In Brief

Impacts of Covid-19 on International Taxation

April 29, 2020

[For more tax and accounting guidance to help you advise clients and businesses through the impact of Covid-19, visit our resource page.]

How might Covid-19 and the various actions of individual countries to respond to it affect companies’ international tax positions?

For businesses and individuals with cross-border operations or trade in goods and services, and for individuals who reside or work in two or more countries, the measures adopted by countries to combat Covid-19 and then recover from it could have significant tax consequences.

For example, restrictions on the movement of people may alter exposure to personal tax liability or tax residence, employers’ liability for tax in a country, or in extreme situations, even the place of effective management of corporations (i.e., corporate residence). Business closures and significant reductions in turnover of inventory and imports or exports, and the isolation or quarantine of key personnel, will create challenges in complying with tax and accounting requirements.

Other taxes such as payroll and excise taxes are not covered by this relief but may be the subject of future IRS guidance.

[Subscribers: Keep up with all of the coronavirus coverage available on our Coronavirus Tax Watch page.]

What will companies need to know to deal with this unique business challenge?

Much will depend on the country or countries in which your business operates and in which employees reside and carry on administrative and business activities, the extent of cross-border activities, and how those relate to tax and other measures that countries have introduced to support both businesses and individuals in resisting and recovering from the effects of Covid-19.


It is therefore essential to keep abreast of the unintended consequences that existing legislation may have on your domestic and international tax liabilities and compliance requirements, and the effect of each country’s further actions to help businesses mitigate the effects of Covid-19.


The following outlines various tax compliance, tax liability, and tax accounting issues that companies may face.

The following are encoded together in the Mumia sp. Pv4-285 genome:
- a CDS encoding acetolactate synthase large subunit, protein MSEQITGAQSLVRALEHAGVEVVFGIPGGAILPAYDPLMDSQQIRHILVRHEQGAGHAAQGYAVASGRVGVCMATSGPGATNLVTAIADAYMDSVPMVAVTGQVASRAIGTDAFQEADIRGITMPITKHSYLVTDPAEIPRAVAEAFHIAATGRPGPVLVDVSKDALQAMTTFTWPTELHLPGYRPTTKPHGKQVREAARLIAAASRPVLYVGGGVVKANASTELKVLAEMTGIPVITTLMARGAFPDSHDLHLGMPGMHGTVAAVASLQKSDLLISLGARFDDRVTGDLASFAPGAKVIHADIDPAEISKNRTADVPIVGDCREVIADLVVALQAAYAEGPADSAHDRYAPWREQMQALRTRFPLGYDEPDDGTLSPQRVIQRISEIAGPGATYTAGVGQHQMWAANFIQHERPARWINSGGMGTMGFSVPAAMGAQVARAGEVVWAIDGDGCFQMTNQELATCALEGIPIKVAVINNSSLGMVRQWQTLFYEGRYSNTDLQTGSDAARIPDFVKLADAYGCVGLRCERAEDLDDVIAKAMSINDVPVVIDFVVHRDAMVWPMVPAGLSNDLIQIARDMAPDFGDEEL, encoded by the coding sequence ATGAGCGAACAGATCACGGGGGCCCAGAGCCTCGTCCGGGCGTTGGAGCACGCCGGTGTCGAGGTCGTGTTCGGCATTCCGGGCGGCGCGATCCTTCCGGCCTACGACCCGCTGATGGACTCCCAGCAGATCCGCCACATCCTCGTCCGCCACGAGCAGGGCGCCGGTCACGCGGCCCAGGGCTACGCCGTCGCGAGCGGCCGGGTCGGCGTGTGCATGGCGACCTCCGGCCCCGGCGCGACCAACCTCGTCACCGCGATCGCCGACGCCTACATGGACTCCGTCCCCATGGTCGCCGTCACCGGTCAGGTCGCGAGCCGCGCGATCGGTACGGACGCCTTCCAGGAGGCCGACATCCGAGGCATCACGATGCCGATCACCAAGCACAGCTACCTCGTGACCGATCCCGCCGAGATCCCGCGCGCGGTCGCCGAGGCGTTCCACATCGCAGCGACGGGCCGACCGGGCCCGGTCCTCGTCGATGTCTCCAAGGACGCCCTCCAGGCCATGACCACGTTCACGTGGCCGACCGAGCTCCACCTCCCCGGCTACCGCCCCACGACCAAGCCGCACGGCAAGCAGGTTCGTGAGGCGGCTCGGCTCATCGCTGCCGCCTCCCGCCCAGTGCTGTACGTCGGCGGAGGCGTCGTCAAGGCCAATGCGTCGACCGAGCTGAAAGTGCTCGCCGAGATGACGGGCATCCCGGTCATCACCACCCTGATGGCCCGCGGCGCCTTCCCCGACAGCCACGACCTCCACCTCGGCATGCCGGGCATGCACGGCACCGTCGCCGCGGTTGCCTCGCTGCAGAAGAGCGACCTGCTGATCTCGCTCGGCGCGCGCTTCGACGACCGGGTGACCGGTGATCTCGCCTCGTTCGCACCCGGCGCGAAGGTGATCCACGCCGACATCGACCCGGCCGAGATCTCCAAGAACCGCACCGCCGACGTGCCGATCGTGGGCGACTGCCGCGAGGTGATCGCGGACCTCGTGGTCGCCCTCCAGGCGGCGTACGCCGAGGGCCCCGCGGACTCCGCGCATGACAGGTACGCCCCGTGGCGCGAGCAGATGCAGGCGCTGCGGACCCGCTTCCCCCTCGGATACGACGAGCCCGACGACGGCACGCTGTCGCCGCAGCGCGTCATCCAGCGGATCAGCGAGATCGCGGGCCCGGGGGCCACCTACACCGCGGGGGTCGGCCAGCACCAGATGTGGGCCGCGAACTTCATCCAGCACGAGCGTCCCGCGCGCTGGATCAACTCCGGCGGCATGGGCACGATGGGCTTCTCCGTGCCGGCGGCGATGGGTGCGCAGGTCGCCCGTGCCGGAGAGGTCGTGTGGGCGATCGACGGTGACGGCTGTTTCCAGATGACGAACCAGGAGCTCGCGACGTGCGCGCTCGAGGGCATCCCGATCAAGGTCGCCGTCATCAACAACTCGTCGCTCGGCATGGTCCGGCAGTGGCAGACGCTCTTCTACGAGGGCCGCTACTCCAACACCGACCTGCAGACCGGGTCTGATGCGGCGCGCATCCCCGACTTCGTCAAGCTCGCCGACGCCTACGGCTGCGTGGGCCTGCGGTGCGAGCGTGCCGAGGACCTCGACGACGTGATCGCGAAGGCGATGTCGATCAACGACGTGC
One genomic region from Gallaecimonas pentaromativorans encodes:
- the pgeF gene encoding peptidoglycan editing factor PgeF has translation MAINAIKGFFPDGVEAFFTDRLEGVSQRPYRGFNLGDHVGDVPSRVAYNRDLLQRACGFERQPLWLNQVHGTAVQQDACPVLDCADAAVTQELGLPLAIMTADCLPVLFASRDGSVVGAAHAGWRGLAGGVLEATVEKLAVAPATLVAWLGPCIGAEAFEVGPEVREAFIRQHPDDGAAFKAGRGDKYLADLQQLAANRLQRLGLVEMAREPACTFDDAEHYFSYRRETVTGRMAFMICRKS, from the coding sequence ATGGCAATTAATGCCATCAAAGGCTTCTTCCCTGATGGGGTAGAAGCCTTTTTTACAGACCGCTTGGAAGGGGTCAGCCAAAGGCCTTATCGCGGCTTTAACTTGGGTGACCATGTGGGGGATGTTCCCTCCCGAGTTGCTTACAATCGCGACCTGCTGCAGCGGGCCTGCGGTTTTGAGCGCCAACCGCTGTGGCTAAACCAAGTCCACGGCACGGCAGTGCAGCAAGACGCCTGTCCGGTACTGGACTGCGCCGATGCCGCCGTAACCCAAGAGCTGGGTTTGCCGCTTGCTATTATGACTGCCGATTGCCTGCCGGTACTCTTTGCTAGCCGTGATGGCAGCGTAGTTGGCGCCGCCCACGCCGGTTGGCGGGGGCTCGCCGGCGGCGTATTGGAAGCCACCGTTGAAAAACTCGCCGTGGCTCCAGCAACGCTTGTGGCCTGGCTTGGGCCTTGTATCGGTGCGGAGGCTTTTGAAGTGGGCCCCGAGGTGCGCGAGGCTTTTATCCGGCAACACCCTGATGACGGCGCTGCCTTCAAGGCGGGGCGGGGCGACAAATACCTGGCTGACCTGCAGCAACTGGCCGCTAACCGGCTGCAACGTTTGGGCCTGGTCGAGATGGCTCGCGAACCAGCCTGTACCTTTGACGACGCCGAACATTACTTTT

Coronavirus Tax Watch Page

Bloomberg Tax & Accounting’s Coronavirus Tax Watch page, accessible to all subscribers, provides easy access to all of our tax coverage related to Covid-19. In addition to news and links to key documents, you’ll find In Briefs and roadmaps from our analyst team that provide concise summaries and analysis of rapidly changing tax developments.

How are tax compliance requirements changing?

Because Covid-19 is spreading around the world during the spring, it is hitting at a time when many countries’ annual income tax filing and payment deadlines occur. Requirements for people to quarantine themselves at home and closures of cities – and in some cases whole countries – to travel are disrupting workforces and interrupting businesses’ ability to manage information and meet compliance requirements.

Many countries are reacting to this by extending deadlines to file income tax returns, make tax payments, or both. In some cases, countries have gone further and offered penalty- and interest-free periods within which returns can be filed and payments made. Similar extensions are being offered for other taxes, including VAT returns and payments in some countries, which usually offer faster turnarounds on benefits than income tax measures.

Administrative compliance requirements such as the due date for reports under the Common Reporting Standard and FATCA are also often being relaxed during the Covid-19 crisis.

These measures are changing as the severity of the measures that must be taken to combat the virus increases, so tracking them for countries in which a company has business will be important.